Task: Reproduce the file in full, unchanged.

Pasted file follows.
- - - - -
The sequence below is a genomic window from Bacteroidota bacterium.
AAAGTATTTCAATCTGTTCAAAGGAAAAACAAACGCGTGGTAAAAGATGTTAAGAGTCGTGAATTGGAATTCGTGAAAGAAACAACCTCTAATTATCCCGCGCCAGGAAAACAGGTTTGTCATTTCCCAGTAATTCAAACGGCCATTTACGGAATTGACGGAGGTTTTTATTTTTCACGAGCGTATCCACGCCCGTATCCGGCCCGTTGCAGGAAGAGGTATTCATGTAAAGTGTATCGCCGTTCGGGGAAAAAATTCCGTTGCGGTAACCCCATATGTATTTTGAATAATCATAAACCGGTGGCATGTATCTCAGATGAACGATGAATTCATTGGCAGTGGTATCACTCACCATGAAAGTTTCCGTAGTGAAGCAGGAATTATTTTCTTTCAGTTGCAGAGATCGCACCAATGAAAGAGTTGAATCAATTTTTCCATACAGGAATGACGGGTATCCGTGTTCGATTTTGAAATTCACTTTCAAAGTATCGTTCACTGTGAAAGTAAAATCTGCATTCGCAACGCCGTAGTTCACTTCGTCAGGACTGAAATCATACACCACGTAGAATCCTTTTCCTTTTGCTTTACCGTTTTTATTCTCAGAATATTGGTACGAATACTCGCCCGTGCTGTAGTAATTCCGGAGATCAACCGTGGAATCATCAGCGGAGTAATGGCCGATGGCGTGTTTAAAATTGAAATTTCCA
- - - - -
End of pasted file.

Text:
The sequence below is a genomic window from Bacteroidota bacterium.
AAAGTATTTCAATCTGTTCAAAGGAAAAACAAACGCGTGGTAAAAGATGTTAAGAGTCGTGAATTGGAATTCGTGAAAGAAACAACCTCTAATTATCCCGCGCCAGGAAAACAGGTTTGTCATTTCCCAGTAATTCAAACGGCCATTTACGGAATTGACGGAGGTTTTTATTTTTCACGAGCGTATCCACGCCCGTATCCGGCCCGTTGCAGGAAGAGGTATTCATGTAAAGTGTATCGCCGTTCGGGGAAAAAATTCCGTTGCGGTAACCCCATATGTATTTTGAATAATCATAAACCGGTGGCATGTATCTCAGATGAACGATGAATTCATTGGCAGTGGTATCACTCACCATGAAAGTTTCCGTAGTGAAGCAGGAATTATTTTCTTTCAGTTGCAGAGATCGCACCAATGAAAGAGTTGAATCAATTTTTCCATACAGGAATGACGGGTATCCGTGTTCGATTTTGAAATTCACTTTCAAAGTATCGTTCACTGTGAAAGTAAAATCTGCATTCGCAACGCCGTAGTTCACTTCGTCAGGACTGAAATCATACACCACGTAGAATCCTTTTCCTTTTGCTTTACCGTTTTTATTCTCAGAATATTGGTACGAATACTCGCCCGTGCTGTAGTAATTCCGGAGATCAACCGTGGAATCATCAGCGGAGTAATGGCCGATGGCGTGTTTAAAATTGAAATTTCCA